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Benton County, Iowa Obituaries


Cedar Rapids Gazette; 4/14/1924, pg. 12
Brother of Koch, Noted Discoverer of Bacteria, Dies
Adolph Heinrich Louis Koch

Adolph Koch, brother of Dr. Robert Koch of Germany, noted discoverer of bacteria, died at 11:30 p.m. yesterday at his home in Marion, 816 Ninth avenue. He was born June 19, 1840 at Zelle, France. His parents were Germans but his father, a mining engineer, at that time was stationed at Zelle. The family returned to Germany when Adolph was three years old. Dr. Koch died several years ago.

He attended the grade schools in that country and then the University at Goettingen from which he was graduated after having specialized in agriculture.

In 1864 he sailed for Uraguay, South Amrica, where he became assistant manager of a large ranch. It was while here that he met Johanna Carspechen of Hanover, Germany who had come to Uraguay to accept a position as companion to the wife of the owner of the ranch. In 1869 Mr. Koch returned to Germany and in 1871 came to Iowa, settling on a farm near Luzerne, which he bought. That same year he wrote to Miss Carpeschen to come to Iowa. She returned to Germany to visit her relatives and then came to the Hawkeye state. She and Mr. Koch were married Nov. 3, 1871 in the German Lutheran church at Luzerne. The family went to Marion from Keytstone in 1917.

To this union five children, all whom survive, were born. Those who mourn his death are: the widow, Mrs. Minnie Schenken and Mrs. A.B. Black of Marion; Arnold of Keystone; William of Weyburn, Saskatchewan, Canada, and Mrs. Neil Lutes of Dubuque. A nephew, Herman Koch, who lives near Central City, also survives.

Funeral services will be conducted at 8 p.m. Tuesday from the home, the Rev. Harry Glenn Finney of the Marion Presbyterian church, officiating. On Thursday the body will be taken to Keystone, where final services will be held in the German Lutheran church and burial will be made.

{Submitter comment: According to 3 family trees on World Connect, his father invented dynamite together with his friend Alfred Nobel. Administrator of the Mining Academy at Clausthal; Director of the Royal Lead and Silver Mines in the Oberharz. He was the oldest of 13 children and his brothers Arnold and Henry helped him build up the farm, which he had bought from the money earned in Uruguay and the inheritance from his brother Wilhelm. Later he sold part of the farm and gave the rest to his son Arnold. The brother mentioned in the obituary, Robert Koch, was a Nobel Peace Prize winner and died in Germany in 1910.}
Submitted on Feb 14, 2004 by
Marilynn Howard, airrow@ix.netcom.com


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Vinton Eagle; April 27, 1917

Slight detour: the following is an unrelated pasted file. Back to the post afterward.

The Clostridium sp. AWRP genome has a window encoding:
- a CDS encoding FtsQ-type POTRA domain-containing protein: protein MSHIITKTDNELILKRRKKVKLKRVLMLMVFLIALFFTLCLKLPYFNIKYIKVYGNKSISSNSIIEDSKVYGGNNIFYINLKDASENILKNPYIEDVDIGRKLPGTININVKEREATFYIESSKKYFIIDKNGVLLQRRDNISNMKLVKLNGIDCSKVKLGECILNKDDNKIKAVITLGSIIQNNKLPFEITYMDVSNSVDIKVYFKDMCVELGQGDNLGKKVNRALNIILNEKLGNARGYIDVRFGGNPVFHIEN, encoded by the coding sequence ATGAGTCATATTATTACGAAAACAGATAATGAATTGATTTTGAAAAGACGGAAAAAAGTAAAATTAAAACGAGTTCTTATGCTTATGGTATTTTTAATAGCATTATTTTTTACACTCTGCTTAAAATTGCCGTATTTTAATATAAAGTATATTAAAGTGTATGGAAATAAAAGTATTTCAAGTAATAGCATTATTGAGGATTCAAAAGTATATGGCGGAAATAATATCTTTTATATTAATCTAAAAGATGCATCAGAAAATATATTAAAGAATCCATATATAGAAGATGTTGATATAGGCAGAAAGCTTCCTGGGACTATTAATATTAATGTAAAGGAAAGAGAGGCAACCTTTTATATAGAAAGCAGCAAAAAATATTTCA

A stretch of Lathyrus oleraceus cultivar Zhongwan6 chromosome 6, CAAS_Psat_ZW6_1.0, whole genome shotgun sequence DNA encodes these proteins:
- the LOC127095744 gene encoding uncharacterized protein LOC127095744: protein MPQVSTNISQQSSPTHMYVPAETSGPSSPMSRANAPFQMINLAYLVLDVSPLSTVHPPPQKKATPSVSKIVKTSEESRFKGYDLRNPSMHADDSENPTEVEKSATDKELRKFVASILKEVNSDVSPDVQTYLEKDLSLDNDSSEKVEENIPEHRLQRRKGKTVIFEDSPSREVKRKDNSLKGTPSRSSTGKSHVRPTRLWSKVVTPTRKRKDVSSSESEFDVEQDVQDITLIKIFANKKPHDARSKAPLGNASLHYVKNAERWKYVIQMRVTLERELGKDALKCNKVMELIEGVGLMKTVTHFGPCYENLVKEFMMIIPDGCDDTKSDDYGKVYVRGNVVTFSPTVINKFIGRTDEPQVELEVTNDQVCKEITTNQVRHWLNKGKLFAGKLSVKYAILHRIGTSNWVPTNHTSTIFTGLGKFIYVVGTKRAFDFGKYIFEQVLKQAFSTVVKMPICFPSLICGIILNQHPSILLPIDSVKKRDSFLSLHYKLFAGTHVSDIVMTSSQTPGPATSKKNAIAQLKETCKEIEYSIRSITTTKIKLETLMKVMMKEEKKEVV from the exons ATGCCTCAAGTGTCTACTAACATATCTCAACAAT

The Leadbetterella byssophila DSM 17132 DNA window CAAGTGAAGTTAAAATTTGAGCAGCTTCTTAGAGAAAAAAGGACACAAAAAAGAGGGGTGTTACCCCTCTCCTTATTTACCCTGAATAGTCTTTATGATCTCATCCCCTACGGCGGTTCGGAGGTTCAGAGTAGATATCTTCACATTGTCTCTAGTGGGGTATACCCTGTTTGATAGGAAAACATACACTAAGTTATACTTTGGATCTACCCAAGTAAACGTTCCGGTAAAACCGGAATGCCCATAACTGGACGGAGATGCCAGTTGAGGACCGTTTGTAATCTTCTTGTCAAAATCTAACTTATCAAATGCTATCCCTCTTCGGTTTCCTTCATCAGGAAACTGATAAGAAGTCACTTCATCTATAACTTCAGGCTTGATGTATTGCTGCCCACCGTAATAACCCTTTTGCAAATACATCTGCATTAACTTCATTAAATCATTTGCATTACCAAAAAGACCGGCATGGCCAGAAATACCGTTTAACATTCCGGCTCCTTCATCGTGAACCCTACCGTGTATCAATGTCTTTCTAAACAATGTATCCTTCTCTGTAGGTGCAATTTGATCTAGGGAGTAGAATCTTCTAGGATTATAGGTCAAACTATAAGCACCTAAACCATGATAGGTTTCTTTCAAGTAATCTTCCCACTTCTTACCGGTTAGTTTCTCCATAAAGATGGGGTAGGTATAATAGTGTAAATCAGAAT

Christopher Koch

Christopher Goch died suddenly at the home of his niece, Mr. and Mrs. Joe Barta, in east Dysart, Sunday afternoon. At noon he was apparently in the best of health and ate heartly at dinner.

Mr. and Mrs. Barta left the house shortly after dinner to visit some friends and at that time Mr. Koch was still feeling all right. At three o'clock he was sitting on the front porch resting, but at six o'clcok when Mr. and Mrs. Barta returned they found him lying at the foot of the stairs in the sitting room dead.

Death was primarily caused by weakness consequent to old age as he was ninety-two years old. He was born in Niederhone, Kreisechwege, Heusen, Nassau, Germany, June 8,1825. He was married in 1853 to Mrs. Christina Landgrebe and to this union two daughters were born, both of whom died several years ago. In 1867 he came with his family to America and settled in Lee County, Illinois, and three years later, 1870 they moved to Iowa and settled on a farm near Rogersville, Benton county. They lived on this farm until several years ago when they retired from the farm and moved to Dysart, and it was in this city that Mrs. Koch passed away a number of years ago. For the past four years Mr. Koch has been making his home with his niece and her husband, Mr. and Mrs. Joe Barta, and they accorded him the best of care in his old age.

Funeral services were held Wednesday ata the Evangelical church conducted by Rev. L. Sohl and interment was made in Houghton cemetery east of Dysart. Besides his niece and her husband, Mr. and Mrs. Joe Barta, who loved him as they would a father, he leaves four grandchildren and three great grandchildren to mourn his death.

{Submitter comment: Spelling of last Name Goch and Koch. Death date from cemetery stone}

Submitted on 10-Oct-2012 by
Martha Long, Jimartlong@gmail.com


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Benton County Times; February 7, 1913
Death Claims an Aged Woman of Rodgerville
Elizabeth Koch

In the death of Mrs. Christian Koch, which occurred Monday at the family home near Rogerville, that locally lost one of the pioneer residents.

Mrs. Koch had lived in that vicinity forty-three years and was held in high regard by the entire community. She came to this country from Germany in 1867 with her husband and two children. The family settled in Illinois and came to Rogerville in 1870.

Mrs. Koch was past 84 years of age. She is survived by her husband, one brother and four grandchildren.

The funeral was held from the Rogerville church. Interment was in the Houghton cemetery southeast of Dysart.

{Submitter comment: Information from cemetery records born June 16, 1829.}

Submitted on 10-Oct-2012 by
Martha Long, Jimartlong@gmail.com


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